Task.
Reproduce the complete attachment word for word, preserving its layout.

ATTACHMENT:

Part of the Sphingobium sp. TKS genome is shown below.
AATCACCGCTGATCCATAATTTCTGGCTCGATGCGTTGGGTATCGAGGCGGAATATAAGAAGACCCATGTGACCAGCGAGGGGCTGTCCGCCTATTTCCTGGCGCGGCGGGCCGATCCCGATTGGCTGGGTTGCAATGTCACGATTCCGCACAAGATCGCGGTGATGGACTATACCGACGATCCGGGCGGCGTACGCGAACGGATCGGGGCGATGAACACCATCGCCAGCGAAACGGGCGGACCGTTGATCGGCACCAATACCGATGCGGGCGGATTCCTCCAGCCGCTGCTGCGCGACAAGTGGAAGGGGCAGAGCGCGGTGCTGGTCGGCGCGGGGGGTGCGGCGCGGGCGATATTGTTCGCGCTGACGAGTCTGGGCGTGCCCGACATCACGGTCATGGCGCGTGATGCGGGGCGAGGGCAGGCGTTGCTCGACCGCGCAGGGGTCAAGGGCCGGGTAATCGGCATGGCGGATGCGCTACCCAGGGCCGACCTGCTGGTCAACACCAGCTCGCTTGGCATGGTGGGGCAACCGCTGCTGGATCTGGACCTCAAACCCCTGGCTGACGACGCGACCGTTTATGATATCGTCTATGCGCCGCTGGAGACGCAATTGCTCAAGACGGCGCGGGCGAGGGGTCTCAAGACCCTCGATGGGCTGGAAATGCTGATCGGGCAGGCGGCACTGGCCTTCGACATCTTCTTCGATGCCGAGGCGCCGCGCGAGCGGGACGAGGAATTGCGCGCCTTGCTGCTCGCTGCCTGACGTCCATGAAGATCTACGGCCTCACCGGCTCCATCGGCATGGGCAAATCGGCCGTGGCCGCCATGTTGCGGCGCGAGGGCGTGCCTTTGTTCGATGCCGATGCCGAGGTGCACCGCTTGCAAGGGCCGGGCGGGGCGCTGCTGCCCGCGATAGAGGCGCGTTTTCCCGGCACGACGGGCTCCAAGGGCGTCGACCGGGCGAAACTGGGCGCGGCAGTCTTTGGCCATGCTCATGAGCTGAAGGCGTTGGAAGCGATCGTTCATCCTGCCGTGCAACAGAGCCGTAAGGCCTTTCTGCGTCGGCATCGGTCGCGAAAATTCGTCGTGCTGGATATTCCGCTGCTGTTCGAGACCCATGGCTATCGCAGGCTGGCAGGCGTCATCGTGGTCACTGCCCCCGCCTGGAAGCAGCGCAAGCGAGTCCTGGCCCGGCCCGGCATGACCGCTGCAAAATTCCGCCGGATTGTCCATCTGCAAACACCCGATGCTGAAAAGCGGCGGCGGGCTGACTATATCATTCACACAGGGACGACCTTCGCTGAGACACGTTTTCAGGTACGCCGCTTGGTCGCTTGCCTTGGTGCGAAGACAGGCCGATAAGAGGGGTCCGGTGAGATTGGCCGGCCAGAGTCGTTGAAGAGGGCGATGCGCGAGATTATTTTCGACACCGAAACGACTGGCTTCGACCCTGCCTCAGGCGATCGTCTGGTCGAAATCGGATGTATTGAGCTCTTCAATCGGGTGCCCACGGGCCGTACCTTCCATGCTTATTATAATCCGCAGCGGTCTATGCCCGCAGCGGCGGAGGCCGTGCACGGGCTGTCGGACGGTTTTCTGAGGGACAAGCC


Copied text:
Part of the Sphingobium sp. TKS genome is shown below.
AATCACCGCTGATCCATAATTTCTGGCTCGATGCGTTGGGTATCGAGGCGGAATATAAGAAGACCCATGTGACCAGCGAGGGGCTGTCCGCCTATTTCCTGGCGCGGCGGGCCGATCCCGATTGGCTGGGTTGCAATGTCACGATTCCGCACAAGATCGCGGTGATGGACTATACCGACGATCCGGGCGGCGTACGCGAACGGATCGGGGCGATGAACACCATCGCCAGCGAAACGGGCGGACCGTTGATCGGCACCAATACCGATGCGGGCGGATTCCTCCAGCCGCTGCTGCGCGACAAGTGGAAGGGGCAGAGCGCGGTGCTGGTCGGCGCGGGGGGTGCGGCGCGGGCGATATTGTTCGCGCTGACGAGTCTGGGCGTGCCCGACATCACGGTCATGGCGCGTGATGCGGGGCGAGGGCAGGCGTTGCTCGACCGCGCAGGGGTCAAGGGCCGGGTAATCGGCATGGCGGATGCGCTACCCAGGGCCGACCTGCTGGTCAACACCAGCTCGCTTGGCATGGTGGGGCAACCGCTGCTGGATCTGGACCTCAAACCCCTGGCTGACGACGCGACCGTTTATGATATCGTCTATGCGCCGCTGGAGACGCAATTGCTCAAGACGGCGCGGGCGAGGGGTCTCAAGACCCTCGATGGGCTGGAAATGCTGATCGGGCAGGCGGCACTGGCCTTCGACATCTTCTTCGATGCCGAGGCGCCGCGCGAGCGGGACGAGGAATTGCGCGCCTTGCTGCTCGCTGCCTGACGTCCATGAAGATCTACGGCCTCACCGGCTCCATCGGCATGGGCAAATCGGCCGTGGCCGCCATGTTGCGGCGCGAGGGCGTGCCTTTGTTCGATGCCGATGCCGAGGTGCACCGCTTGCAAGGGCCGGGCGGGGCGCTGCTGCCCGCGATAGAGGCGCGTTTTCCCGGCACGACGGGCTCCAAGGGCGTCGACCGGGCGAAACTGGGCGCGGCAGTCTTTGGCCATGCTCATGAGCTGAAGGCGTTGGAAGCGATCGTTCATCCTGCCGTGCAACAGAGCCGTAAGGCCTTTCTGCGTCGGCATCGGTCGCGAAAATTCGTCGTGCTGGATATTCCGCTGCTGTTCGAGACCCATGGCTATCGCAGGCTGGCAGGCGTCATCGTGGTCACTGCCCCCGCCTGGAAGCAGCGCAAGCGAGTCCTGGCCCGGCCCGGCATGACCGCTGCAAAATTCCGCCGGATTGTCCATCTGCAAACACCCGATGCTGAAAAGCGGCGGCGGGCTGACTATATCATTCACACAGGGACGACCTTCGCTGAGACACGTTTTCAGGTACGCCGCTTGGTCGCTTGCCTTGGTGCGAAGACAGGCCGATAAGAGGGGTCCGGTGAGATTGGCCGGCCAGAGTCGTTGAAGAGGGCGATGCGCGAGATTATTTTCGACACCGAAACGACTGGCTTCGACCCTGCCTCAGGCGATCGTCTGGTCGAAATCGGATGTATTGAGCTCTTCAATCGGGTGCCCACGGGCCGTACCTTCCATGCTTATTATAATCCGCAGCGGTCTATGCCCGCAGCGGCGGAGGCCGTGCACGGGCTGTCGGACGGTTTTCTGAGGGACAAGCC